Wednesday, March 16; 12:15 to 1:15 p.m. virtually

Lecture: “The Good Life Method: Reasoning Through the Big Questions of Happiness, Faith and Meaning”
The ND community is welcome to join the “Professors for Lunch” event featuring the authors of “The Good Life Method,” Meghan Sullivan and Paul Blaschko, both in the Department of Philosophy. Lunch is available at noon and the lecture begins at 12:30 p.m. Review the poster.
Wednesday, March 16; 12:30 to 1:45 p.m. in the Oak Room, South Dining Hall

Global Dialogues: The Worsening Water Crisis
Join the sixth week of ThinkND and NDI’s new series “Global Dialogues: The Worsening Water Crisis,” highlighting the University’s global reach through research and activism. This week will look at water sustainability and water technologies in Santiago, Chile. Special guests are Juan Esteban Montes, the director of the Santiago Global Center, and Robert Nerenberg, professor at the Environmental Biotechnology Laboratory.
Wednesday, March 16; 3 to 4 p.m. online

A Conversation with Felicitas Hoppe (in English)
German author and Georg Büchner Prize winner Felicitas Hoppe will discuss the use of medievalism in her work. The discussion will be in English. Audience Q&A to follow. Co-sponsored by the Department of German and Russian Languages and Literatures, the Medieval Institute, and the Nanovic Institute for European Studies.
Wednesday, March 16; 4 to 5 p.m. in 128 Decio Faculty Hall

Panel Discussion — “The War in Ukraine: A Global Perspective”
As the war in Ukraine continues following Russia’s Feb. 23 invasion of the country, join the Keough School of Global Affairs for a conversation with panelists who will examine the current conflict through a global lens.
Wednesday, March 16; 4 to 5:30 p.m. via Zoom and in the auditorium, Hesburgh Center for International Studies

“Toward a Sustainable Future” Series — “Bringing Ourselves to Our Work: Work as Creative Practice”
For the next event in Notre Dame London’s “Toward a Sustainable Future” Series, Ellie Cosgrave, director of Publica’s Community Interest Company and Research, will explore what happens when we risk showing who we truly are through our work. She will address the impact her personal experiences have had on her research on urban design and policy.
Thursday, March 17; noon to 1 p.m. virtually

Lecture — “American Constitutional Principles and Original Sin: A Comparative Perspective”
The ND community is welcome to a lecture by Gary Jacobsohn, the H. Malcolm Macdonald Professor of Constitutional and Comparative Law in the Department of Government at the University of Texas at Austin. Review the poster.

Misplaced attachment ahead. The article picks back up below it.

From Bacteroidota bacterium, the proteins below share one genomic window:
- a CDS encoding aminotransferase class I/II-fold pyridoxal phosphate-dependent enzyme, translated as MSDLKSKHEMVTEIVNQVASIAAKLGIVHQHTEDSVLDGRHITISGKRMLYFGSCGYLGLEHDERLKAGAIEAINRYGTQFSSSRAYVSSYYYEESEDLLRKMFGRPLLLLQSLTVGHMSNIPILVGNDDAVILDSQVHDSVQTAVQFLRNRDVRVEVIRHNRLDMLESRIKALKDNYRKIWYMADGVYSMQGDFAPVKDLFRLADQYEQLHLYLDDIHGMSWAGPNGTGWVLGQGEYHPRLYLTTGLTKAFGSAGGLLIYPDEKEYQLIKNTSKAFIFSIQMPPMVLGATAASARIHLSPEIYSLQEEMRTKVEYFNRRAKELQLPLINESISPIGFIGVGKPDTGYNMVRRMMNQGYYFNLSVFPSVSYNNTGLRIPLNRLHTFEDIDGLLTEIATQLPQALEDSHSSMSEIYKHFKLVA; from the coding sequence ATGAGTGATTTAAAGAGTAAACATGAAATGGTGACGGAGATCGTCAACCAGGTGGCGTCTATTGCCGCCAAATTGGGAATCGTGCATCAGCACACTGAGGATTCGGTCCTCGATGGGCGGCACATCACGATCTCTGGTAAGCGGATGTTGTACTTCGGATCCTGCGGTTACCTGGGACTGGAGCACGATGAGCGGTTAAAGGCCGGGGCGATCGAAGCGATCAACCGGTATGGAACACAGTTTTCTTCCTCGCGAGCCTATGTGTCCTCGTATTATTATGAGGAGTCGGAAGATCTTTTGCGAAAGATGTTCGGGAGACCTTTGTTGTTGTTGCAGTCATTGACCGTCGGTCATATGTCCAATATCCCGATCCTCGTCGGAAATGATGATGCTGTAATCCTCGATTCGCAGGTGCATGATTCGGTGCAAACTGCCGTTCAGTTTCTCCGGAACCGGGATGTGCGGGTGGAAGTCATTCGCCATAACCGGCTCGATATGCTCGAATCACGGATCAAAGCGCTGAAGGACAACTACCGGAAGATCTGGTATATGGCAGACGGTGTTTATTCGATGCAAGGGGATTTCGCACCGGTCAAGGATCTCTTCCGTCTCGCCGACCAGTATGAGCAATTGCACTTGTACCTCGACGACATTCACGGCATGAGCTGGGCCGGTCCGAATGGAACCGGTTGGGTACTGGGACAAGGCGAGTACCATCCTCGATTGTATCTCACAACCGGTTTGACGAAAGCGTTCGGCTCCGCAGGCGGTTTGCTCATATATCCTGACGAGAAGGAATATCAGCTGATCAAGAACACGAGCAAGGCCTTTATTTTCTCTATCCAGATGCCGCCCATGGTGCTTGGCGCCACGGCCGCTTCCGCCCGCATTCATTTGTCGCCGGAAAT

Thursday, March 17; 12:30 to 1:45 p.m. in Room B079, Jenkins Nanovic Halls

Colloquy — “Translations of Beauty: Simone Weil and Literature”
This is the 41st annual colloquy of the American Weil Society. Keynote speakers include Robert Chenavier, president of the Association pour l’étude de la pensée de Simone Weil; Vincent Lloyd, Villanova University; and Alexander Nemerov, Stanford University. This is a free event for the ND community.
Thursday, March 17; 4:30 to 9 p.m. in Room 205, McKenna Hall
Friday, March 18; 8:30 a.m. to 6 p.m.
Saturday, March 19; 8:30 a.m. to 6 p.m.

Presentation: “Bolivian Music in the Quechua Language”
In this presentation, FLTA Delia Salazar Alcuna will explore the music of the Quechua as she shares the history and how it influences music in Bolivia today.
Thursday, March 17; 5 to 6 p.m. in Room 334, Bond Hall

75th Anniversary Alumni Lecture: “Reading, Restoring and Rearranging a ‘Miracle Window’ of Canterbury Cathedral”
This talk by Notre Dame alumna Rachel Koopmans, associate professor of history at York University, on the cathedral’s famous Thomas Becket “miracle” windows will highlight the enormous changes in restoration techniques and principles, and the equally momentous changes in scholarly approaches to stained glass and to the miracle stories that have shaped the treatment and understanding of the windows from the 19th century to the present.
Thursday, March 17; 5 to 6:30 p.m. in the Medieval Institute Main Reading Room (Room 715), Hesburgh Library, and livestreamed on the YouTube channel

Ten Years Hence Lecture: “Nation-State Competition in Space”